# Get Out of a Speeding Ticket

First of all, this post **does not** condone speeding. Don’t do it, it’s stupid and puts other peoples lives in danger. That said, there is a neat noise problem that may be able to get you out of a ticket were you to ever find yourself in such a bind. I have never tried this myself (nor am I planning to) but a student in the class this problem was introduced claimed he had used a slightly modified version to successfully get out of a speeding ticket. Laughs were had (mainly because no one thought it could actually be a good defense) but it’s still an interesting problem and I’ll reproduce it here! This problem makes use of Best Linear Unbiased Estimators (BLUEs).

First, for the sake of completeness, I’ll derive the important equations. The first thing we know is that we have two Random Variables: and . Now we need to define a linear estimation of . We’ll call this estimator and define it as . Of course, if is not linear, we are going to have some error present in our estimation. We’ll define this error as . Obviously, we want zero error for our estimator so we can perfectly predict our random variable’s value given out estimation equation. That means we want the mean of the error equal to zero so:

Now we know we want to minimize the variance and since our ideal mean is zero we know that so

- Note: is the correlation coefficient which is equal to .

Plugging in for the value of found earlier yields:

Now we need to minimize the variance by taking the derivative with respect to and setting that equal to zero:

Solving for the variance with the new value for :

So now we know a bunch of very useful parameters for our Best Linear Unbiased Estimator:

Enough of the derivation, how do I get out of a speeding ticket?! Well, we need to make some assumptions. First, let’s pick the speed limit on the road you’re driving on. How about 55 mph? Ok, now we need to figure out the distribution of your speed. For simplicity, let’s say your speed can be uniformly distributed across 45 mph to 65 mph. This is not likely to be the case in the real-world- I’d actually imagine most people have a normal velocity distribution with a mean around 5 mph over the speed limit but again, I’m just giving you an example, not a solid speeding ticket defense! Next, let’s say that the police officer clocked you at a velocity of 63 mph with his radar gun. We will call this measurement and say that where is your true speed and is the noise of the radar measurement. Obviously there is a lot of environmental noise, especially on a busy highway, so noise will definitely have an impact on a radar reading. To keep things simple, again, let’s say that the noise introduces a uniformly distributed error of . This gives the noise a mean of zero since it is uniformly distributed and centered at zero. Essentially this is just white noise (though, obviously, not TRUE white noise because it is limited to certain values). Now, let’s define an estimator equation for your velocity: . Since is uniformly distributed between 45 mph and 65 mph, we know that . Again, since the velocity is uniformly distributed, we can find the variance quite easily:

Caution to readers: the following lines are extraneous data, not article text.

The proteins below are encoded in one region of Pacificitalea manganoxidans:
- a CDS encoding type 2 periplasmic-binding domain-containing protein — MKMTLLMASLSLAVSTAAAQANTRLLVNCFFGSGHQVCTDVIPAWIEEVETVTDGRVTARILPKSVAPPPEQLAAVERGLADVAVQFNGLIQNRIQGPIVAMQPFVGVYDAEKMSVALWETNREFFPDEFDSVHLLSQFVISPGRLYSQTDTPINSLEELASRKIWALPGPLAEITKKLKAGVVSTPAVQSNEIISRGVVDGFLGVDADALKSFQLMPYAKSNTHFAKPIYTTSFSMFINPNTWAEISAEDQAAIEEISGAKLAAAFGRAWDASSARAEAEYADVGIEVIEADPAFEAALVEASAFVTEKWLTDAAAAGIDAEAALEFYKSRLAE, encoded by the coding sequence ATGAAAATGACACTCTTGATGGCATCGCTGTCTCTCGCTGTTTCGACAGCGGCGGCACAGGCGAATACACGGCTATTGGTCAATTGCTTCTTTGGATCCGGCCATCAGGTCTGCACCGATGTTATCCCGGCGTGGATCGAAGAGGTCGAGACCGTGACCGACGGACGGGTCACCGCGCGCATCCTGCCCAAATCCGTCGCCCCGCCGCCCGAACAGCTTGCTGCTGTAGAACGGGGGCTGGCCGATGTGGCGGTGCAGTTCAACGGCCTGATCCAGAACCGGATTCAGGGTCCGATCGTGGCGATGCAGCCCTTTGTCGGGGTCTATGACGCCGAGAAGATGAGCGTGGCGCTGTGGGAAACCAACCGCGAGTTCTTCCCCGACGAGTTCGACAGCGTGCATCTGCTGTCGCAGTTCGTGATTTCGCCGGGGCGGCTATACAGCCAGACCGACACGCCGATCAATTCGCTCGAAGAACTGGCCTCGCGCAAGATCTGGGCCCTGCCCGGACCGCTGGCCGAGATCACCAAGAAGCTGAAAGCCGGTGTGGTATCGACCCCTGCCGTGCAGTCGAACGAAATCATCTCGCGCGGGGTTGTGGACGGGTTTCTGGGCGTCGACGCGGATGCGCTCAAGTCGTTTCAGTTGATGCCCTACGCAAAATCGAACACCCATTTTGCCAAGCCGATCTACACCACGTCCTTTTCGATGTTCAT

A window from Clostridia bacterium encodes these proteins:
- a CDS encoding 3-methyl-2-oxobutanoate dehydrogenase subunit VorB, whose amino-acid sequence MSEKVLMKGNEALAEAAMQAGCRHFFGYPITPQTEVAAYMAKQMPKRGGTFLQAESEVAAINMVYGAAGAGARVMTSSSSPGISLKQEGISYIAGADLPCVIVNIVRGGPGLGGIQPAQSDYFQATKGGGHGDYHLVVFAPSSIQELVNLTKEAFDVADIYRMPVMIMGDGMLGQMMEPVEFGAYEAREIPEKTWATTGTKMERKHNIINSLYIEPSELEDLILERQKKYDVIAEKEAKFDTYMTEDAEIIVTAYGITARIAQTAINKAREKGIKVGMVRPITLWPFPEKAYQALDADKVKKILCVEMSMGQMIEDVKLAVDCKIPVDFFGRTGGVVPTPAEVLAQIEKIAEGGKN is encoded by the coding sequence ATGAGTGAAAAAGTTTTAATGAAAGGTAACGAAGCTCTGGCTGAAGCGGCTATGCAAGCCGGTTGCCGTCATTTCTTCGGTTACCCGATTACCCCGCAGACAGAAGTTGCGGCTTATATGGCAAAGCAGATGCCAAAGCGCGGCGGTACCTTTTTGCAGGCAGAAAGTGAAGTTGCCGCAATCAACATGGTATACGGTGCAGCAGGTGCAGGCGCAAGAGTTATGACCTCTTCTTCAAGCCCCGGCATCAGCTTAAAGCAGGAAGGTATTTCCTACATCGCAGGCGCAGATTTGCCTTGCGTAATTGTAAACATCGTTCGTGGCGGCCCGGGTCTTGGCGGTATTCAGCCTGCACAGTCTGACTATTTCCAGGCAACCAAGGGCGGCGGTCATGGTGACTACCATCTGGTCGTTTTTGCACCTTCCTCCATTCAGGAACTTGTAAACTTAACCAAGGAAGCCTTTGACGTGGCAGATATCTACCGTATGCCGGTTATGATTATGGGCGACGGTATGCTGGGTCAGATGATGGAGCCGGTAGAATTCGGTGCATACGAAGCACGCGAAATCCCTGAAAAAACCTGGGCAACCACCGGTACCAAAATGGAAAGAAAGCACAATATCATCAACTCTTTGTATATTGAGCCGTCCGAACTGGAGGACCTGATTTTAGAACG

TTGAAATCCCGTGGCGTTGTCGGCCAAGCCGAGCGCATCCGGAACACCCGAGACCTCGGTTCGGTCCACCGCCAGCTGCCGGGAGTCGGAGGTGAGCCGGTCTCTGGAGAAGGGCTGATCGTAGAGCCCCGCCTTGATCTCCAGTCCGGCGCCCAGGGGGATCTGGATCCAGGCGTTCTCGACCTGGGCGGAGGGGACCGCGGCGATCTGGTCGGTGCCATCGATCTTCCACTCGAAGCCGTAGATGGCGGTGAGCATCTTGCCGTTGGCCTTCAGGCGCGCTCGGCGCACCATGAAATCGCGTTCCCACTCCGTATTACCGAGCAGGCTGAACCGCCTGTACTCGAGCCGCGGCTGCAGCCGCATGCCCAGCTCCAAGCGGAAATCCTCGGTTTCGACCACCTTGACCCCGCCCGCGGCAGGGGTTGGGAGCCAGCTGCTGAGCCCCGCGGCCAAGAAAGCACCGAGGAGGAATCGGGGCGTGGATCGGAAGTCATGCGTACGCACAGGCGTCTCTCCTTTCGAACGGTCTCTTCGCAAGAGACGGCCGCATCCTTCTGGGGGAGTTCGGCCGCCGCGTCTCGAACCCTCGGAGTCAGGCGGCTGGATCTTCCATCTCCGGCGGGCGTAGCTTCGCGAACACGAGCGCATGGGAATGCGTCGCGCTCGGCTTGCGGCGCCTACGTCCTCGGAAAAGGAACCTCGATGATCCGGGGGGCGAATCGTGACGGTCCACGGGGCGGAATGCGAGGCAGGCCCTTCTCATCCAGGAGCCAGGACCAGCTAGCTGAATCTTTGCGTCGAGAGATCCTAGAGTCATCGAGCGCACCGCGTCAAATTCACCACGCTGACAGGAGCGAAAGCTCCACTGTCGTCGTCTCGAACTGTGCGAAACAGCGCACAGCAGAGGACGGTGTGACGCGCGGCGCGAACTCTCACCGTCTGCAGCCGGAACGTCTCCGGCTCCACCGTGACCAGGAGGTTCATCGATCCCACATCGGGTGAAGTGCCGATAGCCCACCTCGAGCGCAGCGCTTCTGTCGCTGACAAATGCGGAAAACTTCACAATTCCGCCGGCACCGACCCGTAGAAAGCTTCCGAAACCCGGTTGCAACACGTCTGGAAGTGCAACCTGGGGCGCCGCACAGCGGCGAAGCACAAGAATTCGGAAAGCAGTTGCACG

Using the same principle, we can find the variance of the noise:

Now we need to find the mean of our radar measurement :

Easy enough. Now let’s find the variance of that reading:

Now, in order to use our derived BLUE parameters (that just sounds silly, doesn’t it? It *is* the acronym, though!) we need to get so all we need to do is:

Now let’s find the correlation coefficient between your true speed and the police officer’s radar reading. First we need to know what is:

Now we can find the correlation coefficient:

Now we just need to “plug-n-chug” with our BLUE parameters:

. N

ow that we have the equation for our linear estimator, all we need to do is plug the officer’s radar reading into and we will get your true speed taking into account your driving habits (uniformly distributed velocity) and the noise present in the environment that will negatively impact radar readings. Your true speed? 61.4 mph or a 2.5% difference from what the officer clocked you at. If you increase the variance of the noise, you will decrease your true speed estimation! Again, I do not condone speeding. This information presented here is specifically for your academic edification and not meant to be any legal advice pertaining to a speeding ticket. Hope it was interesting! Maybe if I get around to it I’ll see what happens when you have a normal distribution of speed rather than uniform. Might be neat!